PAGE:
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Colonial Cases

R. v. Sheppard [1808]

duelling

Supreme Court at Calcutta

December 1808

Source: Jackson's Oxford Journal  (Oxford, England), 27 May 1809, issue 2926

In the Supreme Court at Calcutta in December last, Captain W. Sheppard was indicted for the wilful murder of Captain Phillips. It appeared from the evidence that the deceased was killed in a duel. The Jury returned a verdict of manslaughter; but shortly afterwards, when the prisoner had withdrawn, one of the jurors said he dissented from the verdict, being of opinion that the prisoner ought to have been acquitted; and stated that he and two others of the Jury had not been called upon to give their opinions previous to returning the verdict. The Court were, however, unanimously of the opinion, that a verdict once recorded could not be touched by any subsequent declaration of a Juror. The prisoner was fined 100 rupees, and sentenced to be imprisoned in the common gaol of Calcutta for six months.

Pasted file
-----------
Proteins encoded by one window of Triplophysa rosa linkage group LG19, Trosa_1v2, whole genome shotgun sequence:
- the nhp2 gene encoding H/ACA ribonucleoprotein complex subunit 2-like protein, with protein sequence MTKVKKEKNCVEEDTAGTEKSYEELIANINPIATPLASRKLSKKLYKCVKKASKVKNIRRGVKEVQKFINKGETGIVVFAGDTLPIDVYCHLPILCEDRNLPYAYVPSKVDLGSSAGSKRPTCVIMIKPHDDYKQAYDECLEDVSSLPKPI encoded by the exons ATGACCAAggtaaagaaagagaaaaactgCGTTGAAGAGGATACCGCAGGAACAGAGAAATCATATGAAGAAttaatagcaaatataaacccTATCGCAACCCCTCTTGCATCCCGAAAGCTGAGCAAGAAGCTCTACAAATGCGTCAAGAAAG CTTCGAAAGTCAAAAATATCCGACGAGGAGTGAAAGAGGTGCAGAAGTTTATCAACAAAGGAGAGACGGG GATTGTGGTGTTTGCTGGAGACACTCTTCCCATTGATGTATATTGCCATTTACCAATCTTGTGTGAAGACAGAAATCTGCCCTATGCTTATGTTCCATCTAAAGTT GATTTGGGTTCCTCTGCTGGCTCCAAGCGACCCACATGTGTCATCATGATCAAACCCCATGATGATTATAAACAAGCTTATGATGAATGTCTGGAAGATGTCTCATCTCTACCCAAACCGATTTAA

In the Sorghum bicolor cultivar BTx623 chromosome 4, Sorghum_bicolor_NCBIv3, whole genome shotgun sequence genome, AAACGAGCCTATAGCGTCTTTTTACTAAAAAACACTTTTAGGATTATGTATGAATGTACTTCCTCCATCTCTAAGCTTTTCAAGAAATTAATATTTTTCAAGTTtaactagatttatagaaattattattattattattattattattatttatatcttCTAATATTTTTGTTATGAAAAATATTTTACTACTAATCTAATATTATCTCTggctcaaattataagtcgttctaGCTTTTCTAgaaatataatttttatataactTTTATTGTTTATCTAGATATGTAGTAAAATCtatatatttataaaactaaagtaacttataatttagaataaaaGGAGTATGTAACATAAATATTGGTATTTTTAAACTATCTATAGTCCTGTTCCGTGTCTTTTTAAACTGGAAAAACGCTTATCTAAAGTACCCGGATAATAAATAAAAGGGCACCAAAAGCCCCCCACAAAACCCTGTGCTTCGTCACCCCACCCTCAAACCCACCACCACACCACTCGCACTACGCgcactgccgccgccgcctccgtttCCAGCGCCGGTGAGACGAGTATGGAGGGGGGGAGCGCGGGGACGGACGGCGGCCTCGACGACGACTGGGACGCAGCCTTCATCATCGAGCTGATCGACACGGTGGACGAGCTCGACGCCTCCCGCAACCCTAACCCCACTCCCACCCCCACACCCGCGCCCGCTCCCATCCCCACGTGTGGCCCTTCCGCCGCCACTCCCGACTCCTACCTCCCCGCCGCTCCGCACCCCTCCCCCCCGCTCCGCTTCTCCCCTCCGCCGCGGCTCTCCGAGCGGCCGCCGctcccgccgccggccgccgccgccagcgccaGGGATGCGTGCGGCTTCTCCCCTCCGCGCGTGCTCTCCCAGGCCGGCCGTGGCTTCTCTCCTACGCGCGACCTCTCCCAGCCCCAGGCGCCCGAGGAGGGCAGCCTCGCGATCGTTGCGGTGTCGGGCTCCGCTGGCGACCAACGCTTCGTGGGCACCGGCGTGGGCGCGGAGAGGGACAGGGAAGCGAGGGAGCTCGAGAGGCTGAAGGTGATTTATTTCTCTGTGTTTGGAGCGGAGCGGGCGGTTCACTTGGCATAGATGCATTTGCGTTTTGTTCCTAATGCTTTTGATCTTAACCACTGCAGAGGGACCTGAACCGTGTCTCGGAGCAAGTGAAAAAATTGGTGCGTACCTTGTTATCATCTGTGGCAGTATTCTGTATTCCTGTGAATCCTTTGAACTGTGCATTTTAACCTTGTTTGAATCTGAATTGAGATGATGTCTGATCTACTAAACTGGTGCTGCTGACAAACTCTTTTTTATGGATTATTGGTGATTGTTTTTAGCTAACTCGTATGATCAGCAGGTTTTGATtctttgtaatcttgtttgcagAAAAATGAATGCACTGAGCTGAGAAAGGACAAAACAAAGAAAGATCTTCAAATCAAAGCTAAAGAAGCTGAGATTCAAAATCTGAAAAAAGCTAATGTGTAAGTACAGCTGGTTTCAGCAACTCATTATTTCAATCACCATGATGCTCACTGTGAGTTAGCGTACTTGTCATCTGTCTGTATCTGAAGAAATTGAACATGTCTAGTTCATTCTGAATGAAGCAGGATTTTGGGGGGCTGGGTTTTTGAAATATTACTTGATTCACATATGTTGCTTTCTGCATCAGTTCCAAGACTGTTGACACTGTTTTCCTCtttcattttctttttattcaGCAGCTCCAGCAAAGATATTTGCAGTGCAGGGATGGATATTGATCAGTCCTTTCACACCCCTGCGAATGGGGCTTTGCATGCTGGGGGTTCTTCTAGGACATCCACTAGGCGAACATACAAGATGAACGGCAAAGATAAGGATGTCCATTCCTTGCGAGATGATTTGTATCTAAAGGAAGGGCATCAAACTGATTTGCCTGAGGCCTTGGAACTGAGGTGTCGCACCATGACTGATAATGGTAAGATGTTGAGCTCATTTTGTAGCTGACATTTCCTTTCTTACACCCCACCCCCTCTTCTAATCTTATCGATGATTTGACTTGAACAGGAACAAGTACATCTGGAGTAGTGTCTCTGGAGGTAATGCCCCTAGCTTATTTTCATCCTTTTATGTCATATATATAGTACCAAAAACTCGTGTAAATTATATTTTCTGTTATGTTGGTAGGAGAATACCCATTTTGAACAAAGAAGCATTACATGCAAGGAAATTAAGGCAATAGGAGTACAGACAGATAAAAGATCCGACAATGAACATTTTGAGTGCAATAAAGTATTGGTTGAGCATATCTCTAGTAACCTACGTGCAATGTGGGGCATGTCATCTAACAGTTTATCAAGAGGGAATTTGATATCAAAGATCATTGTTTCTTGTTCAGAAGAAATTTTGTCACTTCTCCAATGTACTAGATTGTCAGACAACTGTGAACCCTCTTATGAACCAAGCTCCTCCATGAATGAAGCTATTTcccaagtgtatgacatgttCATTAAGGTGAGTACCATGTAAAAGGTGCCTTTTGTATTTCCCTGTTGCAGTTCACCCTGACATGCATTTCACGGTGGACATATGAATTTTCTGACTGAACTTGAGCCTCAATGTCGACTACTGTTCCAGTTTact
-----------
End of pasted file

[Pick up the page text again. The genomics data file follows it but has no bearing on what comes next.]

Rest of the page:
Published by Centre for Comparative Law, History and Governance at Macquarie Law School